On 17 May 2018, the Belgian platforms Be-cause health and Educaid.be jointly organised an international conference on the intersection between health and education in international cooperation.
Better learning outcomes lead to improved health outcomes and vice versa. This is particularly true for women and girls. Ensuring quality education for all is central to the achievement of the Sustainable Development Goals, specifically the goals that ensure healthy lives and promote wellbeing for all, at all ages. At the same time, learning outcomes are also critically dependent on the health and nutrition of the individual learner.
But to what extent does international cooperation link health and education? Which examples of collaboration between the two sectors exist? What are the needs and principal barriers? What are the conditions for making collaboration effective?
This conference aimed to highlight the links between health and education as global public goods, and explore common challenges as well as learning opportunities. It thereby focused on investments in three main areas:
- Health workforce development
- Safe and healthy school environments
- Community engagement/awareness-raising for health and education
The conference was opened by a representative of Alexander De Croo, Deputy Prime Minister and Minister of Development Cooperation, Digital Agenda, Telecom and Postal services, followed by a keynote address which will provided a helicopter view of the intersection between health and education. Subsequently, an expert panel made the case for investing in education and health and highlight international priorities for this crucial interplay. In the afternoon, four parallel sessions focused on innovative practices and examples of collaboration between a wide range of development actors – international and Belgian – working on education and/or health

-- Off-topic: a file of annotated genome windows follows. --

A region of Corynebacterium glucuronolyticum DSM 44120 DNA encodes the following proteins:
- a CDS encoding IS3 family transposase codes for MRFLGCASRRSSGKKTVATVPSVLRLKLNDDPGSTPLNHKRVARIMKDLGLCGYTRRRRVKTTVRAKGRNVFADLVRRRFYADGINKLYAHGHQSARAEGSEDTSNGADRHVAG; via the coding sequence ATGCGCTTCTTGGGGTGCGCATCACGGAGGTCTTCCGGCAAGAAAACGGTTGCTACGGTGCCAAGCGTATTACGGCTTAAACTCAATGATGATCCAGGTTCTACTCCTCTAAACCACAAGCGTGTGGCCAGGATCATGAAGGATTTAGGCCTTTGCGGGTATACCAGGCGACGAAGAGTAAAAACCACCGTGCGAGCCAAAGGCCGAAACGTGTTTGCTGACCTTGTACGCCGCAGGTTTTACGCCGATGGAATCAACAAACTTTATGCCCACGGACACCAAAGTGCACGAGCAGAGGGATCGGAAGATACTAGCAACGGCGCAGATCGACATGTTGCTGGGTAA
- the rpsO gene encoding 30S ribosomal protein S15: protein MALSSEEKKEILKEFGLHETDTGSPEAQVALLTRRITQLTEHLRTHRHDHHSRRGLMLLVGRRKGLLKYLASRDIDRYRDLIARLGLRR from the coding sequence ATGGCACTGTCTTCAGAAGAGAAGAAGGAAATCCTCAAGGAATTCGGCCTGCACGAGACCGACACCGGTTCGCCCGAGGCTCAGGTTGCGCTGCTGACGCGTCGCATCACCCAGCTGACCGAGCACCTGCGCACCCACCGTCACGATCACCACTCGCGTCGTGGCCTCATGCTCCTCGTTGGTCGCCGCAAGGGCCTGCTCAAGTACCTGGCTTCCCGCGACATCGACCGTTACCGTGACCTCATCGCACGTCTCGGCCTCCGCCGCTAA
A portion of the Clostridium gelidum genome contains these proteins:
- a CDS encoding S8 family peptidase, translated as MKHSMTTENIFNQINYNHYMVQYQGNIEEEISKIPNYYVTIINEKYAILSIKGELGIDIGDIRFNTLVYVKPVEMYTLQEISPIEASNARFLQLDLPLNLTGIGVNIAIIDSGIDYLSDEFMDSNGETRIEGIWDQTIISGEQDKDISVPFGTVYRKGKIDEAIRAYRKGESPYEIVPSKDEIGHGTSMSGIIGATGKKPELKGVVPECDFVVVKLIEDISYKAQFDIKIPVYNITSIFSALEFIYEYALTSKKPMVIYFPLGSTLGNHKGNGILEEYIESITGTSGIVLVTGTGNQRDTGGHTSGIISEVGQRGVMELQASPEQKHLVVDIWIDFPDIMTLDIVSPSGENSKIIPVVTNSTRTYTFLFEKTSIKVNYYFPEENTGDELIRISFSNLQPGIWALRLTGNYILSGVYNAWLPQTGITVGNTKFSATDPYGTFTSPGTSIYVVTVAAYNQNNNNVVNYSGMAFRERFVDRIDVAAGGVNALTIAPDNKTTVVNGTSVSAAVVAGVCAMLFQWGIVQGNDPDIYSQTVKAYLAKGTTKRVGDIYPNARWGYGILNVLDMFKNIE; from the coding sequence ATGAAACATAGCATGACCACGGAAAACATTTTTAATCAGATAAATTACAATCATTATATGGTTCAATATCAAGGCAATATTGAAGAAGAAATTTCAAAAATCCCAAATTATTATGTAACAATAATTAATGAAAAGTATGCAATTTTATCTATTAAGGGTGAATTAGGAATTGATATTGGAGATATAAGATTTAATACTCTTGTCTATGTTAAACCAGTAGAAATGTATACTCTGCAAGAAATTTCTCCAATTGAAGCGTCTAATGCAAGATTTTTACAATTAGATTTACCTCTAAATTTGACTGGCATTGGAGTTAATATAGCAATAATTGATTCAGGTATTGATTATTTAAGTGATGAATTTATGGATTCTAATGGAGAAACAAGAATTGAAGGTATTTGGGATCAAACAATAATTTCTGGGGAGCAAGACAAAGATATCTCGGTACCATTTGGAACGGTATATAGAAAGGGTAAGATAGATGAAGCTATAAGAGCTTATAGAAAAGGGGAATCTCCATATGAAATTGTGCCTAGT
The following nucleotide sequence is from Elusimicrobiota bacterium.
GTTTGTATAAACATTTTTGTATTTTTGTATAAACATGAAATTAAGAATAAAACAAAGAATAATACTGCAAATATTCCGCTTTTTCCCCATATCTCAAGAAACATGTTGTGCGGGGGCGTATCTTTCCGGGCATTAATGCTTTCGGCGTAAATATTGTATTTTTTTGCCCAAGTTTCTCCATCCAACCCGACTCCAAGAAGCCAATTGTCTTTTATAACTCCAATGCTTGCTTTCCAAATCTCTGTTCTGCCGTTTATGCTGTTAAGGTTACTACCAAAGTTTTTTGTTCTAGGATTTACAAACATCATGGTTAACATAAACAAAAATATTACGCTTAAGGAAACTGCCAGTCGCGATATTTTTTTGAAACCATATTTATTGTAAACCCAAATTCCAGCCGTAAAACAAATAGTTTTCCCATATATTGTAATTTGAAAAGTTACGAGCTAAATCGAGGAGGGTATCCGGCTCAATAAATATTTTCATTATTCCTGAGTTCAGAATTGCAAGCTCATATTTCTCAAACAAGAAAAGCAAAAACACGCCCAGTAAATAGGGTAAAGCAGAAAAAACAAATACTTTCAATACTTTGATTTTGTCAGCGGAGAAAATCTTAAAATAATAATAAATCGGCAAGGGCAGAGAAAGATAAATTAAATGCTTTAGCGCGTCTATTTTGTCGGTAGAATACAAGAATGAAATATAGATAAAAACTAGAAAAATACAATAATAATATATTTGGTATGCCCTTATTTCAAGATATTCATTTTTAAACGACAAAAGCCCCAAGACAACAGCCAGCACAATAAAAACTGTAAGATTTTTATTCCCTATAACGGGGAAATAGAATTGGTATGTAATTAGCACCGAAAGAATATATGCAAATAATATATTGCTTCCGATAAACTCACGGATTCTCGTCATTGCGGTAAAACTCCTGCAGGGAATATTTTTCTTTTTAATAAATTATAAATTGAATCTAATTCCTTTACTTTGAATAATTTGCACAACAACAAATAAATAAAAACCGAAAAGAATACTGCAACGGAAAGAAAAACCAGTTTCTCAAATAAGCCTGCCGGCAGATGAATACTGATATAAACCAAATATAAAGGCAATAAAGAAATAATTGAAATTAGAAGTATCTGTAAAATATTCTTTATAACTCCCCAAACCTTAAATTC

The annual conferences of Be-cause health and Educaid.be aim to enrich discussion on respectively health and education issues within international cooperation by giving the floor to academics and researchers, policy makers and practitioners from all over the world. With this joint conference, both platforms aim to trigger critical reflection on the roles of international development actors in combining education and health.